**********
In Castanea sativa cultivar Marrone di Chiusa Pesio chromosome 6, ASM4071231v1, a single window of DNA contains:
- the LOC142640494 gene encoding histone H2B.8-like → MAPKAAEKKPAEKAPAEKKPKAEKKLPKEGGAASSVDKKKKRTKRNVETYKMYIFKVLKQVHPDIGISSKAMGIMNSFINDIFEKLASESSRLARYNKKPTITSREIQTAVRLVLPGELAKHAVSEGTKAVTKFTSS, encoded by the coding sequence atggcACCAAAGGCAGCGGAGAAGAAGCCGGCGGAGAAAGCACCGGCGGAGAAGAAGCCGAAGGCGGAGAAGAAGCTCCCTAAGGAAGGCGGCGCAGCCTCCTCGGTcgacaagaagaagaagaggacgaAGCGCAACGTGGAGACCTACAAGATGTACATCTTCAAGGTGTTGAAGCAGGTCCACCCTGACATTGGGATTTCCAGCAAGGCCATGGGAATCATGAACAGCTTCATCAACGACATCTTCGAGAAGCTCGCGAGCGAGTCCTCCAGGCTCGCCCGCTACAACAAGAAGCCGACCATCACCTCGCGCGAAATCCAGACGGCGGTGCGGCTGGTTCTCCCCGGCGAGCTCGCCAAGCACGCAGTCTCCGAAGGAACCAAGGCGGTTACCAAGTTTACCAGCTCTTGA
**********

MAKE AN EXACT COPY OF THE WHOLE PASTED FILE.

In Castanea sativa cultivar Marrone di Chiusa Pesio chromosome 6, ASM4071231v1, a single window of DNA contains:
- the LOC142640494 gene encoding histone H2B.8-like → MAPKAAEKKPAEKAPAEKKPKAEKKLPKEGGAASSVDKKKKRTKRNVETYKMYIFKVLKQVHPDIGISSKAMGIMNSFINDIFEKLASESSRLARYNKKPTITSREIQTAVRLVLPGELAKHAVSEGTKAVTKFTSS, encoded by the coding sequence atggcACCAAAGGCAGCGGAGAAGAAGCCGGCGGAGAAAGCACCGGCGGAGAAGAAGCCGAAGGCGGAGAAGAAGCTCCCTAAGGAAGGCGGCGCAGCCTCCTCGGTcgacaagaagaagaagaggacgaAGCGCAACGTGGAGACCTACAAGATGTACATCTTCAAGGTGTTGAAGCAGGTCCACCCTGACATTGGGATTTCCAGCAAGGCCATGGGAATCATGAACAGCTTCATCAACGACATCTTCGAGAAGCTCGCGAGCGAGTCCTCCAGGCTCGCCCGCTACAACAAGAAGCCGACCATCACCTCGCGCGAAATCCAGACGGCGGTGCGGCTGGTTCTCCCCGGCGAGCTCGCCAAGCACGCAGTCTCCGAAGGAACCAAGGCGGTTACCAAGTTTACCAGCTCTTGA